STEUBENVILLE - Surgeons at Trinity Health System are days away from performing robotic-assisted surgeries they say will be less intrusive for patients and lead to shorter recovery times.
The hospital spent more than $2 million to acquire the da Vinci Surgical System, a state-of-the-art robotic platform that allows surgeons to perform complex surgeries through a minimally invasive approach.
The robotic platform consists of a computerized screen that allows surgeons to view surgical sites as a highly magnified 3-D image and a control panel through which they can operate miniature robotic "wrists" to perform surgical procedures.
Dr. Patrick Macedonia practiced robotic-assisted surgical techniques Tuesday in an operating room at Trinity Medical Center West. The hospital spent upward of $2 million on the da Vinci Surgical System, state-of-the-art technology that allows surgeons to view a magnified, 3-D image of the surgical site and use robotic “wrists” to perform the surgery. -- Contributed
"It's a new way to perform surgery with less pain for patients, and quicker recoveries," Dr. Sam Licata said Tuesday. "It's less intrusive for patients."
Trinity spokesman Keith Murdock said Licata and Dr. Patrick Macedonia championed the technology, helping to convince Trinity administrators that it was a smart investment.
"The kinds of procedures we'll perform with the robot are the kind we do every day," Murdock said. "The everyday surgeries we do here now we'll be able to do with the robot. It's really a step forward in caring for our patients."
Initially the focus will be on gynecological and general surgeries, but eventually they'll be doing colorectoral, thoracic, urological, and head and neck surgeries with it as well.
Trinity CEO Fred Brower said they have a dedicated robotics coordinator, and a highly trained support team has been assigned to the program, chosen by the surgeons "because of their enthusiasm, willingness to learn and commitment to making this a great patient experience." Each surgeon on the robotics team is tenured, and the support staff trained individually as well as with the surgeon and the da Vinci simulator.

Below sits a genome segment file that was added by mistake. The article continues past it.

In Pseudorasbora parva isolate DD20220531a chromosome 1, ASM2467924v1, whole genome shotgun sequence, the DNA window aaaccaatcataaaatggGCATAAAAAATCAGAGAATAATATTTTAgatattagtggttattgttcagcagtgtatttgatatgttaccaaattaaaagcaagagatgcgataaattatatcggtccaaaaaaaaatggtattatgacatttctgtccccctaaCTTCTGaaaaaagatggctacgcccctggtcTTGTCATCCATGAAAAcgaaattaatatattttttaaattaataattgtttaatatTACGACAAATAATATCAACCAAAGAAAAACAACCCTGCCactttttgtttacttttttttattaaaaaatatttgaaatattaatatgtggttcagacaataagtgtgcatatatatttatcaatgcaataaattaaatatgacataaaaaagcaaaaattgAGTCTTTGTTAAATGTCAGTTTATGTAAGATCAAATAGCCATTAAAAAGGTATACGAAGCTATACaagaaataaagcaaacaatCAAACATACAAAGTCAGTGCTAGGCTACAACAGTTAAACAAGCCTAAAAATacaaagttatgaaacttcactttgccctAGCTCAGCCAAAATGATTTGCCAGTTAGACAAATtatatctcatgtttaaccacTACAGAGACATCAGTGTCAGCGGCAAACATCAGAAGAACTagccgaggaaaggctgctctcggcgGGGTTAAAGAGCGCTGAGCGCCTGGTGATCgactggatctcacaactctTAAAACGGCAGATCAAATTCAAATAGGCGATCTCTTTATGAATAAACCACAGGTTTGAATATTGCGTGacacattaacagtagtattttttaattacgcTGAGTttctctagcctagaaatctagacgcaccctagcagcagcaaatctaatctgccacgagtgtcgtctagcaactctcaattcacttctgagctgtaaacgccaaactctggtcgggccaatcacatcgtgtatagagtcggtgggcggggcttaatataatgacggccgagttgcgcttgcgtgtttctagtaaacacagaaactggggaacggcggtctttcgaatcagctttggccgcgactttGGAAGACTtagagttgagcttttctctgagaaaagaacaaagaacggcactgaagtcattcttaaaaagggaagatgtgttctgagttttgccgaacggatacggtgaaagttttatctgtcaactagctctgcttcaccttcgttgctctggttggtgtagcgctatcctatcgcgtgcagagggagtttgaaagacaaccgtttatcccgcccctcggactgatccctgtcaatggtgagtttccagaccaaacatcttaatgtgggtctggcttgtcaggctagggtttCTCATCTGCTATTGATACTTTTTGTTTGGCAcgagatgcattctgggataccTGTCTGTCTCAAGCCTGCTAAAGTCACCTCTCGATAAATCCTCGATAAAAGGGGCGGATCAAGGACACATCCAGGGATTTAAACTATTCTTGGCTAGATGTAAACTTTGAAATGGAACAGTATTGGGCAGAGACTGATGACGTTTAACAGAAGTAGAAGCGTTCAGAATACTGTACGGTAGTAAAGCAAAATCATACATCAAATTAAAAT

Macedonia, a gynecologist, said surgeons must log "hours and hours" in training with the robot and complete a full-day lab, "and then the company has to certify you before you're allowed to perform your first procedure." Experienced robotic surgeons will be in the room when the first surgeries are performed at Trinity, and going forward da Vinci will provide support to Trinity's staff to ensure staff remains current with the technology.
"You have to have commitments from the surgeons that they'll go through the training and that they'll utilize it once it's ready," said Licata, a general surgeon. "We've been training (to use it) for three months.
Macedonia said the robotic system is "less invasive and more accurate than laparoscopic surgery," giving surgeons improved precision, dexterity and control.
"We're still controlling all the instruments," he said. "(But) the computer in the robot takes away any type of tremor or unsteadiness, makes it more precise and visibility is much higher, using the 3-D camera."
And, from a patient's perspective, recovery times will be shorter because of the minimally invasive technique. "There's definitely improved outcomes," he said.
Murdock said the robotic technology allows Trinity to better serve patients throughout its six-county service base, "and to do it in a way that means less recovery time and less scarring."
"We started looking into it five or six months ago," said JoAnne Mulrooney, vice president of clinical services. "The two surgeons, they're the ones who were very interested in using purchasing it. You have to have the commitment of the surgeons or it doesn't do any good."
The first robotic-assisted surgeries are slated for March 12.
(Harris can be contacted at firstname.lastname@example.org)